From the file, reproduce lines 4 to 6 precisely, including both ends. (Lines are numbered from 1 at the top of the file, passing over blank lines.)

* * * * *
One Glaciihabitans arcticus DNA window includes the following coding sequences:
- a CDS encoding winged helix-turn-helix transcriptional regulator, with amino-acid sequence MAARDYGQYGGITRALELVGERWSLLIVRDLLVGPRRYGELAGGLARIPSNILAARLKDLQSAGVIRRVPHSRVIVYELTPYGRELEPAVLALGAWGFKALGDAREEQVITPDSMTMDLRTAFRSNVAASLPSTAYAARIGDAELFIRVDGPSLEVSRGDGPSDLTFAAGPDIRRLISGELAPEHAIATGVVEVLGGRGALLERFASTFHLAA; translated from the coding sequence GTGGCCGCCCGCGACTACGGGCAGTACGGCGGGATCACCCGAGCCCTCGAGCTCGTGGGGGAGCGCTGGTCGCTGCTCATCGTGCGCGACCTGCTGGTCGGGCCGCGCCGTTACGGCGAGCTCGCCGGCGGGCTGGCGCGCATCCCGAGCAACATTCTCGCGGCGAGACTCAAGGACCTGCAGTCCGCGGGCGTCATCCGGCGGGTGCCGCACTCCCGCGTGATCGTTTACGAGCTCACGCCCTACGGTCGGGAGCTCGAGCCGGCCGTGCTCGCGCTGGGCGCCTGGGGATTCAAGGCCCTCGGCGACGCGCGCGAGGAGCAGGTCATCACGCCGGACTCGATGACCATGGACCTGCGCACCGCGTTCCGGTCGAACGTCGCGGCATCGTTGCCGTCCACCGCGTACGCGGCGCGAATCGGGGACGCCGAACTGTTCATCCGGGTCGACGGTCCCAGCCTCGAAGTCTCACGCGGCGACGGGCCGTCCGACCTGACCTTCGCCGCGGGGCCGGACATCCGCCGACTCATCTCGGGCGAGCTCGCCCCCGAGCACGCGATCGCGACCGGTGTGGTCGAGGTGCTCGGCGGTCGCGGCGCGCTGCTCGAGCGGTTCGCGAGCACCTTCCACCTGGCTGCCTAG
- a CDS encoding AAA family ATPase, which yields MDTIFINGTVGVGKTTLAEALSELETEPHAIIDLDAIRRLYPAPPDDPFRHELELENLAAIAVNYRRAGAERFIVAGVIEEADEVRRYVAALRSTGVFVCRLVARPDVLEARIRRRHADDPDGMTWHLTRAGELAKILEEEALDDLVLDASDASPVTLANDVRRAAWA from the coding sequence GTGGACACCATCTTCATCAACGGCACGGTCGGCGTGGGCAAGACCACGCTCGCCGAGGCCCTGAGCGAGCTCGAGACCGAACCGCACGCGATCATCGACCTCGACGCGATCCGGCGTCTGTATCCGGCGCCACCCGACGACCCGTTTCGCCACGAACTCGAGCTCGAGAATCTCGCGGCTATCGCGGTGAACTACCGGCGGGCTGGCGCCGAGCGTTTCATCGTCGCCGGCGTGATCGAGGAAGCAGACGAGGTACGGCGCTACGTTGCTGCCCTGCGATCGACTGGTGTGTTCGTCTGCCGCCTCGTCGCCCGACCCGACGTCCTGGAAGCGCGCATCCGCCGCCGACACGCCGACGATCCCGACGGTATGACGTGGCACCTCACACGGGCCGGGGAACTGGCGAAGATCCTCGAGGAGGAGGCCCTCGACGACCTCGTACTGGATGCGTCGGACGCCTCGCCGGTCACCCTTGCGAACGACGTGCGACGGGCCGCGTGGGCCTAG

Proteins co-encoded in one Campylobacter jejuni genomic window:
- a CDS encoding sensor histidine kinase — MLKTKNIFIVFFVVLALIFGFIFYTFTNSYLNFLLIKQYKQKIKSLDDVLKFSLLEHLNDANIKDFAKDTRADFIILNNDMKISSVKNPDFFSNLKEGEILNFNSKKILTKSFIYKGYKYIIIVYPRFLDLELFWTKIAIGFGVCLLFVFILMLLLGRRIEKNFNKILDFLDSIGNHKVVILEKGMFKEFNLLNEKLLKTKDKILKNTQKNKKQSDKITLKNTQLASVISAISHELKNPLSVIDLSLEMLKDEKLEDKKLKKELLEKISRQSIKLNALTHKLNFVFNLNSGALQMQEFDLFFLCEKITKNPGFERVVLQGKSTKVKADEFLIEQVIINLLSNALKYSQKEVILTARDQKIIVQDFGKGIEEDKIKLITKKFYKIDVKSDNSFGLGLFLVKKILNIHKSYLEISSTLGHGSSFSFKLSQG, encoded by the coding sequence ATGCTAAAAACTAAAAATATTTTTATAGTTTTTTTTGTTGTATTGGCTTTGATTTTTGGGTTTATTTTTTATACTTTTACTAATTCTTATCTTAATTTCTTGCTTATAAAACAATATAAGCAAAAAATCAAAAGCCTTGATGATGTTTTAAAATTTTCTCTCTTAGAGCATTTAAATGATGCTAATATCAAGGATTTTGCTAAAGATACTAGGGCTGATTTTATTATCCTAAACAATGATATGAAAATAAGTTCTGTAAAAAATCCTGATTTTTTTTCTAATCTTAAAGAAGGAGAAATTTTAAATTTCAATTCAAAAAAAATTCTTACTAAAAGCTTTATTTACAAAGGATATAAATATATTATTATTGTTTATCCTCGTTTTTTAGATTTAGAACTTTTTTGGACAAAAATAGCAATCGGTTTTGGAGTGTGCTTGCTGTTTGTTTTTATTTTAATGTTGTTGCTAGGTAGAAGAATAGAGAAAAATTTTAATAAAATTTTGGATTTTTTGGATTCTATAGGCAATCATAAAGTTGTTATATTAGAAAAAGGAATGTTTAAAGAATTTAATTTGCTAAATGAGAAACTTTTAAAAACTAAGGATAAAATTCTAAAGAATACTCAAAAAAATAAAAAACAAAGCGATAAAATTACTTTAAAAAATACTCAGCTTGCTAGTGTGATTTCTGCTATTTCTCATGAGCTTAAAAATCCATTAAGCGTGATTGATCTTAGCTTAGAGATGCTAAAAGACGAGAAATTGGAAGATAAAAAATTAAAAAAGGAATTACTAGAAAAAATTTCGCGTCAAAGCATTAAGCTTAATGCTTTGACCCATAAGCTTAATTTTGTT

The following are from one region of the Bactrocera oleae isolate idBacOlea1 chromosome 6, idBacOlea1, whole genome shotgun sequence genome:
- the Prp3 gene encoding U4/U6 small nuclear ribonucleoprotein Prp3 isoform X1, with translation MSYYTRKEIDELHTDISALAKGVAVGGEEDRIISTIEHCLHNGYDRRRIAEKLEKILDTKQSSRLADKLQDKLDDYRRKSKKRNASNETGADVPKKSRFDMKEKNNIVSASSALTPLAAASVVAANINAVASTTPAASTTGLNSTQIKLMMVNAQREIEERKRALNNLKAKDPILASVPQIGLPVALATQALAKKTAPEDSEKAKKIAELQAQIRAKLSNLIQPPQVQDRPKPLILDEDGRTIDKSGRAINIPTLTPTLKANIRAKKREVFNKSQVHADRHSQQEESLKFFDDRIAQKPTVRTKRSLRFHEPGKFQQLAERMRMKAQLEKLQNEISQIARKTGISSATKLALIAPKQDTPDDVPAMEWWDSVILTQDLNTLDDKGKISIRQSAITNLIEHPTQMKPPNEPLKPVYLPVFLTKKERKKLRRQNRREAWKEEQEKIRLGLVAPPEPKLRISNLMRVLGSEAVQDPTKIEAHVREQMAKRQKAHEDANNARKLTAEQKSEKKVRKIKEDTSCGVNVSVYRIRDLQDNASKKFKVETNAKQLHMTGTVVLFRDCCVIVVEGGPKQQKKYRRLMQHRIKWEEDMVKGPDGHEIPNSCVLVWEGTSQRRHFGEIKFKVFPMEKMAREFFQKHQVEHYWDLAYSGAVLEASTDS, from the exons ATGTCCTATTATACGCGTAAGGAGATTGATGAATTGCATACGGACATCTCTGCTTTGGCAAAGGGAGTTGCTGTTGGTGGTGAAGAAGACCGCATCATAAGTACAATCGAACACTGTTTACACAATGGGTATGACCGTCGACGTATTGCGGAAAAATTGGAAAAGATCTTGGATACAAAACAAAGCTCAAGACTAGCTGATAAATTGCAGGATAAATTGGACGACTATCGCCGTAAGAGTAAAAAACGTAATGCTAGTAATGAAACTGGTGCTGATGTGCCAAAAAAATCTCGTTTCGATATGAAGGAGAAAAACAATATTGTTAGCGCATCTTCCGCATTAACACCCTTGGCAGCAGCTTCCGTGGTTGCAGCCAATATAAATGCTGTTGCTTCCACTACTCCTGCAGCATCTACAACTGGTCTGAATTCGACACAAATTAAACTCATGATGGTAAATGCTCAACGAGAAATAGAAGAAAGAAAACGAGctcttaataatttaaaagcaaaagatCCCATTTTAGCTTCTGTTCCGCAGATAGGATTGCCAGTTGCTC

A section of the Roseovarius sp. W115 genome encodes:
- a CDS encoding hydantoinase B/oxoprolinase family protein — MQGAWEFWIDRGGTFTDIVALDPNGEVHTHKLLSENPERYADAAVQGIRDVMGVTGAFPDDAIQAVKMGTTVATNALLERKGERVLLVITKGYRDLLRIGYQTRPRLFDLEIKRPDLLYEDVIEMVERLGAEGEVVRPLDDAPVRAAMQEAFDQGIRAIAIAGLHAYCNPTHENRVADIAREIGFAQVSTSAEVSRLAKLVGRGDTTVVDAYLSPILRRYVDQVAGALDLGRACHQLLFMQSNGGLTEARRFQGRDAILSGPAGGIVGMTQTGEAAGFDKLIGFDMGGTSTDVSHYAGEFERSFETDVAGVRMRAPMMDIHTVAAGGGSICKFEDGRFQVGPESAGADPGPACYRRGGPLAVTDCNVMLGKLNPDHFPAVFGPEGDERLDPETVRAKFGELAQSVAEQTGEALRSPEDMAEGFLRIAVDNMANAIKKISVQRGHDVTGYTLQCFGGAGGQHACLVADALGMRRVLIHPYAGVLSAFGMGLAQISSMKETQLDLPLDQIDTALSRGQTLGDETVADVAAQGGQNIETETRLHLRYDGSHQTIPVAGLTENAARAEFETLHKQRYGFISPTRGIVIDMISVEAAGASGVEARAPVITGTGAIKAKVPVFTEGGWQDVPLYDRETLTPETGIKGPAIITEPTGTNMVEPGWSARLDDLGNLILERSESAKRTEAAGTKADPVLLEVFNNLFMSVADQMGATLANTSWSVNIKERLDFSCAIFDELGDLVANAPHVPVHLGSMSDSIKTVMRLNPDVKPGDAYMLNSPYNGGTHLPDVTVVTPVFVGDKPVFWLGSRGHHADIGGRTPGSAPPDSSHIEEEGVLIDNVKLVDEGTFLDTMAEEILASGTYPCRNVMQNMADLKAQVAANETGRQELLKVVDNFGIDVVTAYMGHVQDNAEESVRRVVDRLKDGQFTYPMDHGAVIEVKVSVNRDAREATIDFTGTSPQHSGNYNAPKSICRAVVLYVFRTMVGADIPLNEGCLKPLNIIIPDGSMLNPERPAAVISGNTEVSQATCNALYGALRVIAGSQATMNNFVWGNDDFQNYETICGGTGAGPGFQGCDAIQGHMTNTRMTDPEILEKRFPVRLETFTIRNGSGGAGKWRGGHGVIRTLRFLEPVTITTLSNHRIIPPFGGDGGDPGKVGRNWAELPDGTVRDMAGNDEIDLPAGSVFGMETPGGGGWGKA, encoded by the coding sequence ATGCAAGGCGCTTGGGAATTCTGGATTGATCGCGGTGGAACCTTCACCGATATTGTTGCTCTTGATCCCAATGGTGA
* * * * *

Proteins co-encoded in one Campylobacter jejuni genomic window:
- a CDS encoding sensor histidine kinase — MLKTKNIFIVFFVVLALIFGFIFYTFTNSYLNFLLIKQYKQKIKSLDDVLKFSLLEHLNDANIKDFAKDTRADFIILNNDMKISSVKNPDFFSNLKEGEILNFNSKKILTKSFIYKGYKYIIIVYPRFLDLELFWTKIAIGFGVCLLFVFILMLLLGRRIEKNFNKILDFLDSIGNHKVVILEKGMFKEFNLLNEKLLKTKDKILKNTQKNKKQSDKITLKNTQLASVISAISHELKNPLSVIDLSLEMLKDEKLEDKKLKKELLEKISRQSIKLNALTHKLNFVFNLNSGALQMQEFDLFFLCEKITKNPGFERVVLQGKSTKVKADEFLIEQVIINLLSNALKYSQKEVILTARDQKIIVQDFGKGIEEDKIKLITKKFYKIDVKSDNSFGLGLFLVKKILNIHKSYLEISSTLGHGSSFSFKLSQG, encoded by the coding sequence ATGCTAAAAACTAAAAATATTTTTATAGTTTTTTTTGTTGTATTGGCTTTGATTTTTGGGTTTATTTTTTATACTTTTACTAATTCTTATCTTAATTTCTTGCTTATAAAACAATATAAGCAAAAAATCAAAAGCCTTGATGATGTTTTAAAATTTTCTCTCTTAGAGCATTTAAATGATGCTAATATCAAGGATTTTGCTAAAGATACTAGGGCTGATTTTATTATCCTAAACAATGATATGAAAATAAGTTCTGTAAAAAATCCTGATTTTTTTTCTAATCTTAAAGAAGGAGAAATTTTAAATTTCAATTCAAAAAAAATTCTTACTAAAAGCTTTATTTACAAAGGATATAAATATATTATTATTGTTTATCCTCGTTTTTTAGATTTAGAACTTTTTTGGACAAAAATAGCAATCGGTTTTGGAGTGTGCTTGCTGTTTGTTTTTATTTTAATGTTGTTGCTAGGTAGAAGAATAGAGAAAAATTTTAATAAAATTTTGGATTTTTTGGATTCTATAGGCAATCATAAAGTTGTTATATTAGAAAAAGGAATGTTTAAAGAATTTAATTTGCTAAATGAGAAACTTTTAAAAACTAAGGATAAAATTCTAAAGAATACTCAAAAAAATAAAAAACAAAGCGATAAAATTACTTTAAAAAATACTCAGCTTGCTAGTGTGATTTCTGCTATTTCTCATGAGCTTAAAAATCCATTAAGCGTGATTGATCTTAGCTTAGAGATGCTAAAAGACGAGAAATTGGAAGATAAAAAATTAAAAAAGGAATTACTAGAAAAAATTTCGCGTCAAAGCATTAAGCTTAATGCTTTGACCCATAAGCTTAATTTTGTT

The following are from one region of the Bactrocera oleae isolate idBacOlea1 chromosome 6, idBacOlea1, whole genome shotgun sequence genome: